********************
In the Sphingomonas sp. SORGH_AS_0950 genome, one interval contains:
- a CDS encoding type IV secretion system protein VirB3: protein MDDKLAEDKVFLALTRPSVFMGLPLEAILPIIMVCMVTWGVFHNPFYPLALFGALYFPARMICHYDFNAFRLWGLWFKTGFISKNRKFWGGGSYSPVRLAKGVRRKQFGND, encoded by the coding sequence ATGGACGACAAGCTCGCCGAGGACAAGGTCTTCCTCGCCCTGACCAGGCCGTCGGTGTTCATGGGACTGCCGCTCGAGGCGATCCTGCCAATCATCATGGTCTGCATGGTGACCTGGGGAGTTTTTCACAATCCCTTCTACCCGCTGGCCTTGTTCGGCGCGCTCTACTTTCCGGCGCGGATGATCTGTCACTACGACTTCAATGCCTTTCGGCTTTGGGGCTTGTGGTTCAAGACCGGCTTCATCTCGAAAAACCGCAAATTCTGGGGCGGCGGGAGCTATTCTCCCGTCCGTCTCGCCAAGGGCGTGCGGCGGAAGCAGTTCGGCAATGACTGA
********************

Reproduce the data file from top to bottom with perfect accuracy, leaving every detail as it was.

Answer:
In the Sphingomonas sp. SORGH_AS_0950 genome, one interval contains:
- a CDS encoding type IV secretion system protein VirB3: protein MDDKLAEDKVFLALTRPSVFMGLPLEAILPIIMVCMVTWGVFHNPFYPLALFGALYFPARMICHYDFNAFRLWGLWFKTGFISKNRKFWGGGSYSPVRLAKGVRRKQFGND, encoded by the coding sequence ATGGACGACAAGCTCGCCGAGGACAAGGTCTTCCTCGCCCTGACCAGGCCGTCGGTGTTCATGGGACTGCCGCTCGAGGCGATCCTGCCAATCATCATGGTCTGCATGGTGACCTGGGGAGTTTTTCACAATCCCTTCTACCCGCTGGCCTTGTTCGGCGCGCTCTACTTTCCGGCGCGGATGATCTGTCACTACGACTTCAATGCCTTTCGGCTTTGGGGCTTGTGGTTCAAGACCGGCTTCATCTCGAAAAACCGCAAATTCTGGGGCGGCGGGAGCTATTCTCCCGTCCGTCTCGCCAAGGGCGTGCGGCGGAAGCAGTTCGGCAATGACTGA